Water Protection Program
Section 319 Nonpoint Source Implementation Program
The 90-day public comment period for the Missouri's revised Nonpoint Source Management Plan has closed. In addition to the comment period, the department hosted three public meetings to discuss the plan.
This plan serves as Missouri’s guiding document for nonpoint source water pollution remediation and protection and reflects the department’s commitment to the Our Missouri Waters initiative. The public and interested stakeholders are encouraged to participate in this process to update the present plan and provide written comments if they have suggestions regarding any aspect of the plan.
The department will post comments as they are compiled as well as department responses on the Nonpoint Source Management Plan webpage as they become available.
Request For Proposals has expired, however project letters of intent will be considered for further development in order to receive grant funds. Eligibility criteria and selection requirement stated in the RFP and application will still apply. For more information including the application and corresponding documentation please visit the Major Subgrants page.
History of the Section 319 Nonpoint Source Program
Images Recognizing the need for greater federal leadership to help focus States and local nonpoint source efforts, Congress amended the Clean Water Act in 1987 to establish the Section 319 Nonpoint Source Management Program. Under Section 319, States, Territories and Indian Tribes receive grant funding that support a wide variety of activities including technical assistance, financial assistance, education, training, technology transfer, demonstration projects and monitoring to assess the success of specific nonpoint source implementation projects.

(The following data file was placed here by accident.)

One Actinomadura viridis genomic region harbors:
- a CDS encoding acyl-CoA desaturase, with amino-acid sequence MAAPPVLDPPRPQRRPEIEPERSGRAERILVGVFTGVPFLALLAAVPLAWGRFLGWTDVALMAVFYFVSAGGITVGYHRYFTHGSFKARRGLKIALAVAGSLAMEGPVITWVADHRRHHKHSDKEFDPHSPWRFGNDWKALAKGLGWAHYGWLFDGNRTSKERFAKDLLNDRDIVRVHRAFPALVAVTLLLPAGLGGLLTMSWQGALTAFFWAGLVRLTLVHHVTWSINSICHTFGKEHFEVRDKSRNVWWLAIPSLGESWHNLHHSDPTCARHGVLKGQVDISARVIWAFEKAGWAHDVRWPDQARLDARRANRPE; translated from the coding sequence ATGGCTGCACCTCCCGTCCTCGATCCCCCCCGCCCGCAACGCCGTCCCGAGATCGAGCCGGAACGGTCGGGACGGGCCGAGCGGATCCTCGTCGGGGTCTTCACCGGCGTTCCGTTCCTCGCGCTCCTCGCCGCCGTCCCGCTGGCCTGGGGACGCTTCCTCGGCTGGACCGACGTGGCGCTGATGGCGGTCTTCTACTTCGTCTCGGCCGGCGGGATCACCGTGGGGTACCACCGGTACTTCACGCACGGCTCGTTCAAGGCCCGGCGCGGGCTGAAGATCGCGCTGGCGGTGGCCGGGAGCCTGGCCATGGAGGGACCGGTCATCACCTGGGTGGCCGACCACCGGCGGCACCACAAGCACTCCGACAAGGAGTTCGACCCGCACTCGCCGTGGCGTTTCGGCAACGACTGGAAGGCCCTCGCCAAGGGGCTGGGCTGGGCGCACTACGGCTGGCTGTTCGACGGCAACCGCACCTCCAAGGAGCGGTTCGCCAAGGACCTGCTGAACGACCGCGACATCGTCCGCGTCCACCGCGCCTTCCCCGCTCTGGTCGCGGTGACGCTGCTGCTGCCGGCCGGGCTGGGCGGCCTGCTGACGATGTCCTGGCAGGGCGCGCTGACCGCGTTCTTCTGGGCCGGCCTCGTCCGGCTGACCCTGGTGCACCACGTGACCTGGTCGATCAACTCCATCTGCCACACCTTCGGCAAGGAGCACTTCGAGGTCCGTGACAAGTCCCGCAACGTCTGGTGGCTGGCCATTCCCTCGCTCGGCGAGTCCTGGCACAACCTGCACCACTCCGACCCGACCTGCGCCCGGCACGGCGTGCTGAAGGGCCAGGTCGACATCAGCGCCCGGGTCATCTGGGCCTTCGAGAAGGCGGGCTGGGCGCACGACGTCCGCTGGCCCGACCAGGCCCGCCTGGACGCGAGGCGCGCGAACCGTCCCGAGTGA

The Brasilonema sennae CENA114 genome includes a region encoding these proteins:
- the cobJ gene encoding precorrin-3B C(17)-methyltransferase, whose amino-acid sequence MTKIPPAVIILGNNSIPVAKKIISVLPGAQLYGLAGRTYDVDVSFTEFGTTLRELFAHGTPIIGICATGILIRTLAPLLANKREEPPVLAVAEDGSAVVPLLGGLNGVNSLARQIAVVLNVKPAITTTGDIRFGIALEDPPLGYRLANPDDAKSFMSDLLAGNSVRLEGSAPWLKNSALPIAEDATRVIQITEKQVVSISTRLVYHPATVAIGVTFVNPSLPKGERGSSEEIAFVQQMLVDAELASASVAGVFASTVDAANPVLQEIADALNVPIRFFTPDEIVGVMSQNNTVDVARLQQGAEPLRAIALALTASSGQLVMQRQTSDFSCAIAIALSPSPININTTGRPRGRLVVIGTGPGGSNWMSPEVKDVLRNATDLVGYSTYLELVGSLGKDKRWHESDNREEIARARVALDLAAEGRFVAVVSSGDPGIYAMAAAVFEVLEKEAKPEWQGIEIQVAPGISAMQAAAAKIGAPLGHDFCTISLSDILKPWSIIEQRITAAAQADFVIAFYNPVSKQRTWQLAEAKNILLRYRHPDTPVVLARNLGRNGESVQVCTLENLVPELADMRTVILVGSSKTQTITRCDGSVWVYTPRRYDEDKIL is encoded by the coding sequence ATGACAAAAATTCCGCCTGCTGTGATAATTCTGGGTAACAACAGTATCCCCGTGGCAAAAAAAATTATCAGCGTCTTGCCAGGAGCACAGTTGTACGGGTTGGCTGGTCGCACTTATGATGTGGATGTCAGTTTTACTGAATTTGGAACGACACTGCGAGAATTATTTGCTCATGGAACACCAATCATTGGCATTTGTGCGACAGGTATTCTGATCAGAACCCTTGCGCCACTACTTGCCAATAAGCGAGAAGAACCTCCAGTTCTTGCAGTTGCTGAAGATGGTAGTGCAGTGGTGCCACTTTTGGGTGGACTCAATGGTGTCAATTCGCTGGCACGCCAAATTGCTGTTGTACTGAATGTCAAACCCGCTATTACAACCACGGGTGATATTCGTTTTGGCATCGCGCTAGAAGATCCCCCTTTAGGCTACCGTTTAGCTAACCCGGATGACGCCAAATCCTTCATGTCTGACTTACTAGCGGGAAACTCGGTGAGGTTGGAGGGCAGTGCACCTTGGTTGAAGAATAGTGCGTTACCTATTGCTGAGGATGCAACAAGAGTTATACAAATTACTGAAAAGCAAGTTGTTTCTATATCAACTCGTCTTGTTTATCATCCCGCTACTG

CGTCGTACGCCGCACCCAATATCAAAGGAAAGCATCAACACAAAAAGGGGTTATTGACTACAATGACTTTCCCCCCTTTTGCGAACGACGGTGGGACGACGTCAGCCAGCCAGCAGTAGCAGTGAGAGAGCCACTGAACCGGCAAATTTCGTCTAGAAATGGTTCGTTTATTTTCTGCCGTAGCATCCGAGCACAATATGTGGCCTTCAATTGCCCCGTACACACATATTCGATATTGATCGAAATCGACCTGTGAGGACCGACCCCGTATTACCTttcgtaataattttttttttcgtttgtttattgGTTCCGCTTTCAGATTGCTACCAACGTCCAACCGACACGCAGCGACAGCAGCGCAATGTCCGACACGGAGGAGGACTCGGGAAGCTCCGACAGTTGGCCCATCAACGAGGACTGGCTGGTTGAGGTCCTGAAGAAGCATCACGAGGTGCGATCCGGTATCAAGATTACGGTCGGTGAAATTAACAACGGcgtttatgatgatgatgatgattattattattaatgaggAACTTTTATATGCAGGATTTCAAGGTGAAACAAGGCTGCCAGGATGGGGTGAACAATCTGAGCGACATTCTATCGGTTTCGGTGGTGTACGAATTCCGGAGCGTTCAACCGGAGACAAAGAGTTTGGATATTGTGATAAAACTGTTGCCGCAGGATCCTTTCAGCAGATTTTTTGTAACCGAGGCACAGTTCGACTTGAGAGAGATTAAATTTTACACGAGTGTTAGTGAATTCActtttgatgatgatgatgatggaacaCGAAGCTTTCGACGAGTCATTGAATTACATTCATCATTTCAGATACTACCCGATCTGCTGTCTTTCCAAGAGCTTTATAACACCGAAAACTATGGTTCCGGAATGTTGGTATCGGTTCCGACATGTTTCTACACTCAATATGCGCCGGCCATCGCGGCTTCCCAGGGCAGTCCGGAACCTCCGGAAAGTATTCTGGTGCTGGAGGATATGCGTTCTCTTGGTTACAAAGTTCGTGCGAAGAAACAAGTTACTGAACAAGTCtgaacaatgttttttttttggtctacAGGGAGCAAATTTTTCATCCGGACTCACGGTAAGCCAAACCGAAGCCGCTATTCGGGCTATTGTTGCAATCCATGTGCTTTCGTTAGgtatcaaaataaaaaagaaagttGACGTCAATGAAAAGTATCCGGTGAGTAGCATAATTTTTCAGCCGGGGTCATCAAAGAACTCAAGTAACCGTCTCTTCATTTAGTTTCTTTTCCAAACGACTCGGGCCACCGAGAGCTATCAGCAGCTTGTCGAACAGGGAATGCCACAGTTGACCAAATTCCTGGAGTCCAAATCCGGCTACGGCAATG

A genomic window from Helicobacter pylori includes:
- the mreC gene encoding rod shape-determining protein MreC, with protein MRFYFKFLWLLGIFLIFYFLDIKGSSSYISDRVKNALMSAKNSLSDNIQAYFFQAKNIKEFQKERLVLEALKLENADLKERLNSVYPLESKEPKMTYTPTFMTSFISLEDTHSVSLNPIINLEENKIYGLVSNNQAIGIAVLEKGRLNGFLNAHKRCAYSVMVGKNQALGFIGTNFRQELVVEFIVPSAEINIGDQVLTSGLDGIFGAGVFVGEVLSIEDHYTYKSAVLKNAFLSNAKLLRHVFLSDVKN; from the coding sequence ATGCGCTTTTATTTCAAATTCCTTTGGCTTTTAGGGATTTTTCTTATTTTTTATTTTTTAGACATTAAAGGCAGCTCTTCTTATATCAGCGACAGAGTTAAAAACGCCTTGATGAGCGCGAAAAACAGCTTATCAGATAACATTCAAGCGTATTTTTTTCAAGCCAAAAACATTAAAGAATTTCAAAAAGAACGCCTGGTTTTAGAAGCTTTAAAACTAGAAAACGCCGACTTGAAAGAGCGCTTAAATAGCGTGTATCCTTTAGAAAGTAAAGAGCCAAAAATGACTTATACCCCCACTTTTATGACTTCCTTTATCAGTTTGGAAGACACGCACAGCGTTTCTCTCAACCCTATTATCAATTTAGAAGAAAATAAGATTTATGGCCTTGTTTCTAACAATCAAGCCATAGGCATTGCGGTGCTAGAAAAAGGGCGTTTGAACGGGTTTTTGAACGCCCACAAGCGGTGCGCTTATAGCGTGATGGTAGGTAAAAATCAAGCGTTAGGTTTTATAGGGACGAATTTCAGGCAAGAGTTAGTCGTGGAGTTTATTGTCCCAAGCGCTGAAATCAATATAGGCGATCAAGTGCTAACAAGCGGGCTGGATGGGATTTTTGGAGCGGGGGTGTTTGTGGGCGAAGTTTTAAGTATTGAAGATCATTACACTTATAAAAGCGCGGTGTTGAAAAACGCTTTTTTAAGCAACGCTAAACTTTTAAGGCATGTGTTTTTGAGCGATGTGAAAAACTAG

Nonpoint source water pollution refers to contaminants that do not come from specific conveyances, such as pipes or other permitted sources. It includes contaminants carried in runoff from fields, roads, parking lots, etc., as well as more specific sources such as improperly functioning septic systems. In Missouri, agriculture is considered the primary source of this type of pollution, although urban areas represent a very significant source as do abandoned mine lands.
Summary of Section 319 Grants offered:
Due to funding limitations the general solicitation for Minigrants are available on a limited basis and Watershed Planning Grants are temporarily discontinued. For fund availability, contact Greg Anderson at 573-751-7428 if you are interested in either of these programs.
Click on the column headers for additional information regarding the grant programs and requirements.
|Application Acceptance||Biennial Announcement||Special Arrangement|
|Federal Dollar Allowance||Amounts can vary *||Up to $10,000|
|Duration of Project||Up to 3 years*||Up to 3 years|
|Require 40 percent Non-Federal Match?||Yes||Yes|
*For most up-to-date information please reference the RFP.
- Non-Federal matching support must be project specific, and can include in-kind contributions, such as use of equipment and volunteers.
- Section 319 nonpoint source projects must include information, education, prevention or correction activities to reduce nonpoint source impacts.
- Research projects and activities.
- Activities required under National Pollutant Discharge Elimination System permits.
- Activities regained by enforcement actions.
- Missouri's Section 319 Nonpoint Source Program Overview and Mission
- Missouri's Nonpoint Source Management Plan (REVISED)
- Annual Nonpoint Source Report to the U.S. Environmental Protection Agency
- 319 Watershed Planning and other Project Resources - links to watershed management plans, QAPP information, etc.
- 319 Project Photos
- 319 Project Examples
- EPA Region 7
- EPA Section 319 Success Stories
- National Nonpoint Source Watershed Project Studies
- Section 319 Nonpoint Source National Monitoring Program Successes and Recommendations